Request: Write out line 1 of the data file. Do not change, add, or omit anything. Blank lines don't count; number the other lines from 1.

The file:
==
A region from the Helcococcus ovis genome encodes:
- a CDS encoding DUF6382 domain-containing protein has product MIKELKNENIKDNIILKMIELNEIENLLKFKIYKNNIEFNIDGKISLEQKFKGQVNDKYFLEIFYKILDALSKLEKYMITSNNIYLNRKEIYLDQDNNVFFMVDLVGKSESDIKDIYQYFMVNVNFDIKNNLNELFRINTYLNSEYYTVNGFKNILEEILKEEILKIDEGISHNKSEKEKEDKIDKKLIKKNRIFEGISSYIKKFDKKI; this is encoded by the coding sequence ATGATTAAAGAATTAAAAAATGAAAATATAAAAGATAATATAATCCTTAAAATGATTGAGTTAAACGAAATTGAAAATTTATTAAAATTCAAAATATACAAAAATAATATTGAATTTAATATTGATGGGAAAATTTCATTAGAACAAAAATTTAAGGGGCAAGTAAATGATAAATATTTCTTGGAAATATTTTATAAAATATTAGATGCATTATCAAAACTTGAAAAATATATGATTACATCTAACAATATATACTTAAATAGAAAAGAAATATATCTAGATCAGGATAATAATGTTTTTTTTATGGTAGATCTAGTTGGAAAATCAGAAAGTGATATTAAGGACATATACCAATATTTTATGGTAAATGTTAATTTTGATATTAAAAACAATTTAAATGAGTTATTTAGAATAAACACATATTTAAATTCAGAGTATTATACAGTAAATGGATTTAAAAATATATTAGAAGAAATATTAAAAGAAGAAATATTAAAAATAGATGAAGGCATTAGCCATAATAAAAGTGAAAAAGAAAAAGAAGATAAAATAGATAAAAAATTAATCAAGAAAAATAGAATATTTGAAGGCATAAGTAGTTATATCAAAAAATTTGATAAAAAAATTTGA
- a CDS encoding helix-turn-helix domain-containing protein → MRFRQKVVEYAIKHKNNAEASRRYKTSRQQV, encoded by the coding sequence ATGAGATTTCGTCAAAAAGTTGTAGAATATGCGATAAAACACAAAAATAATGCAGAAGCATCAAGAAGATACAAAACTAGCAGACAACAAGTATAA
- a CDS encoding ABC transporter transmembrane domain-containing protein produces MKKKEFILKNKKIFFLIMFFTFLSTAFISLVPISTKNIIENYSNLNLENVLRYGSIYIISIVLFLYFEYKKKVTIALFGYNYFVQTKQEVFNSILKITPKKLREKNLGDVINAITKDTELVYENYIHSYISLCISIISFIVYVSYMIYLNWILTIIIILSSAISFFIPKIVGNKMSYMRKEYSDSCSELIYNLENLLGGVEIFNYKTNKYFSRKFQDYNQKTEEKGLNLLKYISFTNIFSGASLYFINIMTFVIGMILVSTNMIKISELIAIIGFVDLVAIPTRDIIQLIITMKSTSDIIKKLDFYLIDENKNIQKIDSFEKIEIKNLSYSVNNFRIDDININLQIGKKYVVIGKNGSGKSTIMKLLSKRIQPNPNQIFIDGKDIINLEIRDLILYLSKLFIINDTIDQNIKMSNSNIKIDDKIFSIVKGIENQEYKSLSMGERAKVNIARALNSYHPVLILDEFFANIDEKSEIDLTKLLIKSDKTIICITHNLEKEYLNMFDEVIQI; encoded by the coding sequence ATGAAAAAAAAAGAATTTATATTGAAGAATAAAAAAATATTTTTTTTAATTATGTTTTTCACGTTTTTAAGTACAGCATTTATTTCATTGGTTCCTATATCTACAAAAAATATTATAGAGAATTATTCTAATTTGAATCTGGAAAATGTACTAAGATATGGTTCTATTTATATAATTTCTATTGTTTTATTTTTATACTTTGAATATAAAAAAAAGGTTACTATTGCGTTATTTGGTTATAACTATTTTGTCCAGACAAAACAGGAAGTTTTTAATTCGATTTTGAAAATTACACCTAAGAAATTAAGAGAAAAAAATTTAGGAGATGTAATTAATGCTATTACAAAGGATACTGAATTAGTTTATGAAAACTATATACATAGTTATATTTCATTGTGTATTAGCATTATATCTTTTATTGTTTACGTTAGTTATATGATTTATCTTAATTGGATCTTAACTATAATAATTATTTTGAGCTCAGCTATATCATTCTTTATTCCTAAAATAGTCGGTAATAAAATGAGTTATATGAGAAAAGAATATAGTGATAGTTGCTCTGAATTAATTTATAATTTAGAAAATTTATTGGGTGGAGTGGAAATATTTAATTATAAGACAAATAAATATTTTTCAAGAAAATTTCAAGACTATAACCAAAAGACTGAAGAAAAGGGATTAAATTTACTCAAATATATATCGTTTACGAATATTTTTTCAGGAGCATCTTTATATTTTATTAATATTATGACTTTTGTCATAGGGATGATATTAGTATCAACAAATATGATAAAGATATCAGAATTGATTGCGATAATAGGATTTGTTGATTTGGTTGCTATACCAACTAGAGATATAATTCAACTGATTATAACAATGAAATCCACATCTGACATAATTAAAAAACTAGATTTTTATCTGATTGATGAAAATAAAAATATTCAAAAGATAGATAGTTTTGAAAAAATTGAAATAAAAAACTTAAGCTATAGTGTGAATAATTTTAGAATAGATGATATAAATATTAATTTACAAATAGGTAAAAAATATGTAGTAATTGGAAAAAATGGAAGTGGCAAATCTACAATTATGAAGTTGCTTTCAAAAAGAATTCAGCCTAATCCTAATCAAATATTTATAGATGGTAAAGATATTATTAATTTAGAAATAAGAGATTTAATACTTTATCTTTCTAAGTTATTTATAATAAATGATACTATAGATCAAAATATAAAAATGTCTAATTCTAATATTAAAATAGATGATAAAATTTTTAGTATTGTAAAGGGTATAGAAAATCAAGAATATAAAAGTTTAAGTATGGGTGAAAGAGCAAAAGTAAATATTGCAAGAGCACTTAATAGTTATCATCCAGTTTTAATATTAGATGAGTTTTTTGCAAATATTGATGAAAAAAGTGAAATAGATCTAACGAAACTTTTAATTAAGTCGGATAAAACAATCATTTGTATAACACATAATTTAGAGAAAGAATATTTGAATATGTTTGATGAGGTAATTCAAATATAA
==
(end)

A region from the Helcococcus ovis genome encodes: